Feeling fortunate to be getting some good soaking rain this week before the summer heat rolls in. There is always so much to be done at ground level that it is easy to go the whole morning transplanting, weeding, or harvesting without remembering to look up and appreciate this place. Here's two views from today when I took an insta-break from weeding arugula. While we do grow some spring salad greens and early offerings for the @pembyfarmersmarket (more about that on Friday), the majority of our crops are destined for summer and fall harvest and in their early stages of growth this time of year. Because using a horsedrawn cultivation system is effective and efficient for most of the veg that we grow, we tend to use less plastic and fabric mulches and have relatively long rows compared to many vegetable farms who are growing on a similar scale. So many plants to grow! So many ways to grow good food well! Can you tell that the rain is refreshing and rejuvenating for both the farmer and the fields here @fourbeatfarm? #bioextensivefarming #alltheveggies #rainydayvibes #allthefun
Having work animals on the farm definitely adds a certain rhythm to the day, especially in the spring when the horses are hitched up most mornings of the week and then get the afternoon to themselves while I work on other vegetable-related tasks. While it does take an extra few minutes to get ready for fieldwork compared to turning the key on a tractor, I find that it keeps me grounded through a morning routine. Also, in case you're curious, from when I finish my cup of tea and head out the door to getting the two of them haltered, brushed, harnessed, bridled, and hitched up to work it takes an average of 8 minutes. We can certainly do it faster, but as most of us know rushing through your morning coffee or yoga or crossword puzzle rarely seems to make anyone more productive in the long run.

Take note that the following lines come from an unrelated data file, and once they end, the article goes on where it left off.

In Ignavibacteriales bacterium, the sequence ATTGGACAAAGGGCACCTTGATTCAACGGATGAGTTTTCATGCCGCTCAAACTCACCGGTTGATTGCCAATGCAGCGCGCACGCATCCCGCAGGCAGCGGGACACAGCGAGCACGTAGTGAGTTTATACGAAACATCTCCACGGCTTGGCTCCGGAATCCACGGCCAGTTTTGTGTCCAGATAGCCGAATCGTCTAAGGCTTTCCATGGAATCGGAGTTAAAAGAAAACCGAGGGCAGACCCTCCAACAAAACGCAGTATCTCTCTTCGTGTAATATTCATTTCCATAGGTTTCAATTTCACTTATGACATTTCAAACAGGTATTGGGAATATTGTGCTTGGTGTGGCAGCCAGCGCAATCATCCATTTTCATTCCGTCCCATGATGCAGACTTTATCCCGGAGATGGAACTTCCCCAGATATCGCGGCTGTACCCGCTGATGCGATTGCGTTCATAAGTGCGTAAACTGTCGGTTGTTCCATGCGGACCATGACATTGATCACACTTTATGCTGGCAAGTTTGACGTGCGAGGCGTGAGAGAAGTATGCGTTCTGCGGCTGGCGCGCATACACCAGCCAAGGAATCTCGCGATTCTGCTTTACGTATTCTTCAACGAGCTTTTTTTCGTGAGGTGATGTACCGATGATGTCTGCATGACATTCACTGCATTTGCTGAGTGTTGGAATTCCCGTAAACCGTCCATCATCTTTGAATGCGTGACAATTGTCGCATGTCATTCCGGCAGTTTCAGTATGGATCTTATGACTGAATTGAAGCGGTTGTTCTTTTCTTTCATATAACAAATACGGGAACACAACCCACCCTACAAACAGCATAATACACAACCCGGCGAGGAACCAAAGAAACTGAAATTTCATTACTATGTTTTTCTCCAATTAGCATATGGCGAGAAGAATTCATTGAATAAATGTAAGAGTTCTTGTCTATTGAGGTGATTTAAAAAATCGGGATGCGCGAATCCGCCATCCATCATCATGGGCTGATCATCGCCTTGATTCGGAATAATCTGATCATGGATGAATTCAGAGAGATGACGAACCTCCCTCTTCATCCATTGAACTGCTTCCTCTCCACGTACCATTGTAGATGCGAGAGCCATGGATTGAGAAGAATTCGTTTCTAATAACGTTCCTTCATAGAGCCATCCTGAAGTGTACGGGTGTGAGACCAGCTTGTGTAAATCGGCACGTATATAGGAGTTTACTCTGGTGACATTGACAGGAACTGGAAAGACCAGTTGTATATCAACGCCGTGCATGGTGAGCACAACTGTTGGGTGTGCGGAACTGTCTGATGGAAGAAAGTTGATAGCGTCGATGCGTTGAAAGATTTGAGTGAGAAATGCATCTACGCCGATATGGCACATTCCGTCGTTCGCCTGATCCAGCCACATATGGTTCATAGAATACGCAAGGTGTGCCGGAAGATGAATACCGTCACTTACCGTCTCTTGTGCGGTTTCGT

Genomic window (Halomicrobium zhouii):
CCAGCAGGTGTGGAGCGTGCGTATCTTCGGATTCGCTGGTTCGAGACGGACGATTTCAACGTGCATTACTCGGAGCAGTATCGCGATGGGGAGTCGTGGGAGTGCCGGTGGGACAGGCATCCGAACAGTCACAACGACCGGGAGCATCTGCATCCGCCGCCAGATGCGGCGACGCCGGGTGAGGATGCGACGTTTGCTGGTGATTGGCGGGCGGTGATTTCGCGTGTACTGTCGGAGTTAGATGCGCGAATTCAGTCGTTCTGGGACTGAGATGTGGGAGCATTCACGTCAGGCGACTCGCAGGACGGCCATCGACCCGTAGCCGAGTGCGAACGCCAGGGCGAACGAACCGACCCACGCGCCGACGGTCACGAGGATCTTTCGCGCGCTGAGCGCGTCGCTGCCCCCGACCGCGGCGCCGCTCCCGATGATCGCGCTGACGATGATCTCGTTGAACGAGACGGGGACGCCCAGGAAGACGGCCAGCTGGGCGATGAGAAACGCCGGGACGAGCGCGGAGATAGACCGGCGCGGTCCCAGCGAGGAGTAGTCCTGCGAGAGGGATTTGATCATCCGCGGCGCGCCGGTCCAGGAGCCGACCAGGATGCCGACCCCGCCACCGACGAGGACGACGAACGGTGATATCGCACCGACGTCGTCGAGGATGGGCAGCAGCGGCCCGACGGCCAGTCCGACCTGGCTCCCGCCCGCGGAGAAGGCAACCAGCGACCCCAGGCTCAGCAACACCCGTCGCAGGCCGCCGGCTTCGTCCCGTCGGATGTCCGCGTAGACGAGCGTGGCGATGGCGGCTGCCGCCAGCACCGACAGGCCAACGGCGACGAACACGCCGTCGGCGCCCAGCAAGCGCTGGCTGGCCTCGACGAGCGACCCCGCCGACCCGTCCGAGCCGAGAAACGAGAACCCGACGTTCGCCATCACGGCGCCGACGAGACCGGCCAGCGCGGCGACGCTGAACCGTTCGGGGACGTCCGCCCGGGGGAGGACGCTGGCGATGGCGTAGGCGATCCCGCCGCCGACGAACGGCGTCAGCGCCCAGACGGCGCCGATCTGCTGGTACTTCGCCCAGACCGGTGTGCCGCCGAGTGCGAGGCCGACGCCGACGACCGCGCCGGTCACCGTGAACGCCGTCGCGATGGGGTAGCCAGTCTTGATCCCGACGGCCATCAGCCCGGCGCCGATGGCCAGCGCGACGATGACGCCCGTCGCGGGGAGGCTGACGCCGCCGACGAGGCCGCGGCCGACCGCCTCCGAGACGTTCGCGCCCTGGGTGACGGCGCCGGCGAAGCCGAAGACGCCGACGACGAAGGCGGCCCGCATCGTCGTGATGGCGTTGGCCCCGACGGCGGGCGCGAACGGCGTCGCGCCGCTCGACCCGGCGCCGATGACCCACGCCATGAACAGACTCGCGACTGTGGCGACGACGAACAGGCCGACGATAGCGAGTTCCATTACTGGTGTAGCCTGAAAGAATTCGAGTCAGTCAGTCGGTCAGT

Thanks for a great market day, Pemberton! Today a market-goer asked me if I was the "horse farmer". Nope, we don't grow horses @fourbeatfarm, but the horses do grow vegetables and the proof is in the picture. Not only do I love market days as it means getting veggies into the fridges of people who want them, but it also means I get to catch up with friends in town and stock up on groceries for the week including bread from Birken House Bakery and eggs and meat from @spraycreekranch. Yum! #keepitlocal #community
Just a little Sunday shoutout to fathers and to family! All of my immediate family lives in other pockets of BC, but they are always willing to come up to the farm for a visit and lend a hand. It seems like there's a lot of talk these days, particularly in the farming community, about some of the challenges of being a first-generation farmer, such as access to farmland and the transfer of skills and knowledge through generations. These may be important topics when talking about food security and agriculture as a whole, but personally I feel pretty darn fortunate to have a family that has given me the support and freedom to branch out and try my hand at a career that I am 100% passionate about. Also, my dad is a professional computer whiz and between helping run the farm website and having a much more meticulous approach to construction projects than I could ever dream of, we seem to have our own style of "family farming" going on @fourbeatfarm.